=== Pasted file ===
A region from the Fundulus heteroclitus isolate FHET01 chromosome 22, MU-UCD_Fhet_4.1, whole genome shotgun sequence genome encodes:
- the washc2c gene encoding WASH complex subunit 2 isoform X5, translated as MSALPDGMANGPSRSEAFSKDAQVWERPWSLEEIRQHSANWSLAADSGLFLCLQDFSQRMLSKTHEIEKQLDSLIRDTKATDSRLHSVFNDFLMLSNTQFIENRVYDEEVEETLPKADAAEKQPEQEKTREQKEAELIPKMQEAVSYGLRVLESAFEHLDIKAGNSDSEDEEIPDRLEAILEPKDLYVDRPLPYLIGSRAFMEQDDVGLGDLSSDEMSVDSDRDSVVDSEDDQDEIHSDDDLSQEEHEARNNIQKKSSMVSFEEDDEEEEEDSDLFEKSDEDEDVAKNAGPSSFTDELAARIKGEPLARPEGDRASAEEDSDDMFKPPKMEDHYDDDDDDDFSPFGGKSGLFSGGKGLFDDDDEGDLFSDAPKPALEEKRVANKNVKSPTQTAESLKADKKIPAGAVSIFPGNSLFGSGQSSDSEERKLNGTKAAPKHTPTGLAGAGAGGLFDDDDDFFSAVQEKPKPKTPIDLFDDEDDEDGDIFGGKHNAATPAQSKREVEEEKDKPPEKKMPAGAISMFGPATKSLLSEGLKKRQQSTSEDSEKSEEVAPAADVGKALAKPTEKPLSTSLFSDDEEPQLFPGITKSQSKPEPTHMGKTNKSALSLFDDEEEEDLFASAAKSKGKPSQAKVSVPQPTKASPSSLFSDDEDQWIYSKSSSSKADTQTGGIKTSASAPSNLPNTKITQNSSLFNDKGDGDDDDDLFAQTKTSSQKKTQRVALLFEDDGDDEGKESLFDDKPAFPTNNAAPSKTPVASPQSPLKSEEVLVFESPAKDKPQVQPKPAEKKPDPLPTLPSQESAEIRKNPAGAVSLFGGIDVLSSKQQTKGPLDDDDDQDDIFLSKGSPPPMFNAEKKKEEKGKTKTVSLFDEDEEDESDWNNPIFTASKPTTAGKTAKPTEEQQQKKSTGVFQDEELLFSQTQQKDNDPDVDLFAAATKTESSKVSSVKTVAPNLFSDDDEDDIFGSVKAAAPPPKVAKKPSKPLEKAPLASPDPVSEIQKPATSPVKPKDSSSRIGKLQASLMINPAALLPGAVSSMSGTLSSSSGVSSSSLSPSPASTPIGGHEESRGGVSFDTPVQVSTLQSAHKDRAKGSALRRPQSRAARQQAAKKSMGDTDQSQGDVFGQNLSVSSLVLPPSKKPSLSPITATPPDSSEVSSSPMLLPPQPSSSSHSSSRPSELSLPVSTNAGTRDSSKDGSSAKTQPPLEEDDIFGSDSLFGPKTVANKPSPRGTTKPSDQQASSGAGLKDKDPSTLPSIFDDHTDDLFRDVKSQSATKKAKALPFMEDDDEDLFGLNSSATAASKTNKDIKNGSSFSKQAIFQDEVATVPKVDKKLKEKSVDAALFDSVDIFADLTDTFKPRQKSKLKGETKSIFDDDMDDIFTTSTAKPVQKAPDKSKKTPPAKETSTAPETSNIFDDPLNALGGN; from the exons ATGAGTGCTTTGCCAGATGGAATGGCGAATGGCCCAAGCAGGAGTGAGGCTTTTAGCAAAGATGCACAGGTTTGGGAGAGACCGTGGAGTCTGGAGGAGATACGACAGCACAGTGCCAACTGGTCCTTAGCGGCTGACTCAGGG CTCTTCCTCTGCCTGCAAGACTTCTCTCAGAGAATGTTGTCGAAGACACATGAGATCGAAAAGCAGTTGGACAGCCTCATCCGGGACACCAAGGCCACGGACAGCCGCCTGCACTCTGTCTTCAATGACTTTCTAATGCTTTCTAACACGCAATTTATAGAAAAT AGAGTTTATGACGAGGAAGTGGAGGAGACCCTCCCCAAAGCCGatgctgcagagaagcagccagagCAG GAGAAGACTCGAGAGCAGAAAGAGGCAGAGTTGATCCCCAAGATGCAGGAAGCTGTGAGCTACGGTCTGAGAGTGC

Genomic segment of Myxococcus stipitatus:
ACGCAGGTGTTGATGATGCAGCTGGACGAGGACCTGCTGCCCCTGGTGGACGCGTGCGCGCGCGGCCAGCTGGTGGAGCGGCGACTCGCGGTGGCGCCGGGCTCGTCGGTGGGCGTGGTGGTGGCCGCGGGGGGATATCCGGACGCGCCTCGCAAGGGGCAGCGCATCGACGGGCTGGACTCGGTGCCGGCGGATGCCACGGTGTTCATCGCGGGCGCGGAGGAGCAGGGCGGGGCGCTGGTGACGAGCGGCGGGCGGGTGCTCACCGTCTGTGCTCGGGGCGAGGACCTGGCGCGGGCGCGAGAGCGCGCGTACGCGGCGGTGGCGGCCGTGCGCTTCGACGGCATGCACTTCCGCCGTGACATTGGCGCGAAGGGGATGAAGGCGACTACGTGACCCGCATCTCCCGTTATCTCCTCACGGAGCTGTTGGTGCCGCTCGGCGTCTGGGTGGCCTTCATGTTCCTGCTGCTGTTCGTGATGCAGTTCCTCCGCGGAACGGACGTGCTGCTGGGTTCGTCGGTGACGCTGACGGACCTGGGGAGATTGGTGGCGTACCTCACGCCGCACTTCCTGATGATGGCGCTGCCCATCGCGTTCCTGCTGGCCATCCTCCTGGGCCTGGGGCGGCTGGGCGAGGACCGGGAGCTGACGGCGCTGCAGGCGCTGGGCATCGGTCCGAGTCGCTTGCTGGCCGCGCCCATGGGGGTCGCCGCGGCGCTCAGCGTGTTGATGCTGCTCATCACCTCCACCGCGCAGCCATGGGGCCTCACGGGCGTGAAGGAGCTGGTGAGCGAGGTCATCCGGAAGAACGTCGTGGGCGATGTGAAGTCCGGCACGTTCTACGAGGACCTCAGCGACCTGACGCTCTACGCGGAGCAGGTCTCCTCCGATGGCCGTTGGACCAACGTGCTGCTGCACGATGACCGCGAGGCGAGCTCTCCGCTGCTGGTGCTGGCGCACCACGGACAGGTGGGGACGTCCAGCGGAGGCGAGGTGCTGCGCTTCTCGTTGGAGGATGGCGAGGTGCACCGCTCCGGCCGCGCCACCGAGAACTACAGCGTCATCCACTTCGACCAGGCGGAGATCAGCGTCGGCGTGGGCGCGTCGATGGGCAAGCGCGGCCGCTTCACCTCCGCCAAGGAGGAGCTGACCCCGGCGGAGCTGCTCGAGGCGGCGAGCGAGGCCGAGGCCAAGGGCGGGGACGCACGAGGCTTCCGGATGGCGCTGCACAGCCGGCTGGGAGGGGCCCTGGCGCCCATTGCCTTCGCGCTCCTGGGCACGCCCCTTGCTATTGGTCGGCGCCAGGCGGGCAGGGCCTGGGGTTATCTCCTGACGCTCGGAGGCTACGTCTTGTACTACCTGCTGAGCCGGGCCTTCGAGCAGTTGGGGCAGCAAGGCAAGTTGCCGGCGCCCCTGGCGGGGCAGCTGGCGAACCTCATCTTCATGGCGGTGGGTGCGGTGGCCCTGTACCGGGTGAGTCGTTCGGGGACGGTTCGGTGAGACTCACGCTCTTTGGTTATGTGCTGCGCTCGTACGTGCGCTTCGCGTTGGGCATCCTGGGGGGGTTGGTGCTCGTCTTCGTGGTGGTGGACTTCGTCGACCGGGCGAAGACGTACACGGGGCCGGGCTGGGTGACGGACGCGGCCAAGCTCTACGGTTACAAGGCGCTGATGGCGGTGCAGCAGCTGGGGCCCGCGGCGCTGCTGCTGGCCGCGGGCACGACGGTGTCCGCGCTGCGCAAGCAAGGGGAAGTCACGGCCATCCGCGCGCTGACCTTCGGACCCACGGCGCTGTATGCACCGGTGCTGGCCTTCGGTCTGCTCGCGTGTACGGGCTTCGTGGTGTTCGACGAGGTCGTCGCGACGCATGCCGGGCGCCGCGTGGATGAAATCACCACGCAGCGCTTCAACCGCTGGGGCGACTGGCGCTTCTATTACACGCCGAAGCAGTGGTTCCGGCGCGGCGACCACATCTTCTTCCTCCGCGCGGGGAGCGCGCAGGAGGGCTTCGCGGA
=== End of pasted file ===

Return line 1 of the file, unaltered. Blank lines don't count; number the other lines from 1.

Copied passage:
A region from the Fundulus heteroclitus isolate FHET01 chromosome 22, MU-UCD_Fhet_4.1, whole genome shotgun sequence genome encodes: